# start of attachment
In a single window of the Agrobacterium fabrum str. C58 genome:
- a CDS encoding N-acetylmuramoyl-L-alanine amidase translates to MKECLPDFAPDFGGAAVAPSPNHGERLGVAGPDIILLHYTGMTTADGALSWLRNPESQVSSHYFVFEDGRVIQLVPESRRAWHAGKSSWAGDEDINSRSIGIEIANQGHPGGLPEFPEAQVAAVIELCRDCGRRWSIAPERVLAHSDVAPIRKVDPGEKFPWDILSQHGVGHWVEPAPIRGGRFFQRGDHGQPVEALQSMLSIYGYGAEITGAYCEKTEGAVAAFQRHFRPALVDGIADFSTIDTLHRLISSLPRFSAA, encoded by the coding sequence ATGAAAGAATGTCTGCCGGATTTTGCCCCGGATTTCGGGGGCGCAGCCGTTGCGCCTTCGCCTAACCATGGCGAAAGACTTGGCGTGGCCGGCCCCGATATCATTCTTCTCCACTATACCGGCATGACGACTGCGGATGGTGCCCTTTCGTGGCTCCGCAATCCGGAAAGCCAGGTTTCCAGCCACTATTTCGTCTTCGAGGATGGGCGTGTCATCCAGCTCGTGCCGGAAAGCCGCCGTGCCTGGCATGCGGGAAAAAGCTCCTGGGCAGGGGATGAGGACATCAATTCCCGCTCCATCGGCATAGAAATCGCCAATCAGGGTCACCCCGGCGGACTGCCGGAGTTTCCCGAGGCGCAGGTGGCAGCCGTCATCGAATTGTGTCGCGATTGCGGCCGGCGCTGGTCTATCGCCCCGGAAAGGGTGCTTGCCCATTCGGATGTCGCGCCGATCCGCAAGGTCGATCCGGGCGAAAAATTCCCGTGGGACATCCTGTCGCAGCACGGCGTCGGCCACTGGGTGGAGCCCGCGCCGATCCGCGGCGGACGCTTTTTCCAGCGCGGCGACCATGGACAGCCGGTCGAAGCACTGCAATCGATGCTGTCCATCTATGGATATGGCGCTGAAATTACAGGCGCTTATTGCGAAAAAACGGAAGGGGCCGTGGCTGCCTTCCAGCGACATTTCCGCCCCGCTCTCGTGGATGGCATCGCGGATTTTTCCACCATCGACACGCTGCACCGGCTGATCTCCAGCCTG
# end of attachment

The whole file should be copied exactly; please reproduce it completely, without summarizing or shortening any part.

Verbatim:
In a single window of the Agrobacterium fabrum str. C58 genome:
- a CDS encoding N-acetylmuramoyl-L-alanine amidase translates to MKECLPDFAPDFGGAAVAPSPNHGERLGVAGPDIILLHYTGMTTADGALSWLRNPESQVSSHYFVFEDGRVIQLVPESRRAWHAGKSSWAGDEDINSRSIGIEIANQGHPGGLPEFPEAQVAAVIELCRDCGRRWSIAPERVLAHSDVAPIRKVDPGEKFPWDILSQHGVGHWVEPAPIRGGRFFQRGDHGQPVEALQSMLSIYGYGAEITGAYCEKTEGAVAAFQRHFRPALVDGIADFSTIDTLHRLISSLPRFSAA, encoded by the coding sequence ATGAAAGAATGTCTGCCGGATTTTGCCCCGGATTTCGGGGGCGCAGCCGTTGCGCCTTCGCCTAACCATGGCGAAAGACTTGGCGTGGCCGGCCCCGATATCATTCTTCTCCACTATACCGGCATGACGACTGCGGATGGTGCCCTTTCGTGGCTCCGCAATCCGGAAAGCCAGGTTTCCAGCCACTATTTCGTCTTCGAGGATGGGCGTGTCATCCAGCTCGTGCCGGAAAGCCGCCGTGCCTGGCATGCGGGAAAAAGCTCCTGGGCAGGGGATGAGGACATCAATTCCCGCTCCATCGGCATAGAAATCGCCAATCAGGGTCACCCCGGCGGACTGCCGGAGTTTCCCGAGGCGCAGGTGGCAGCCGTCATCGAATTGTGTCGCGATTGCGGCCGGCGCTGGTCTATCGCCCCGGAAAGGGTGCTTGCCCATTCGGATGTCGCGCCGATCCGCAAGGTCGATCCGGGCGAAAAATTCCCGTGGGACATCCTGTCGCAGCACGGCGTCGGCCACTGGGTGGAGCCCGCGCCGATCCGCGGCGGACGCTTTTTCCAGCGCGGCGACCATGGACAGCCGGTCGAAGCACTGCAATCGATGCTGTCCATCTATGGATATGGCGCTGAAATTACAGGCGCTTATTGCGAAAAAACGGAAGGGGCCGTGGCTGCCTTCCAGCGACATTTCCGCCCCGCTCTCGTGGATGGCATCGCGGATTTTTCCACCATCGACACGCTGCACCGGCTGATCTCCAGCCTG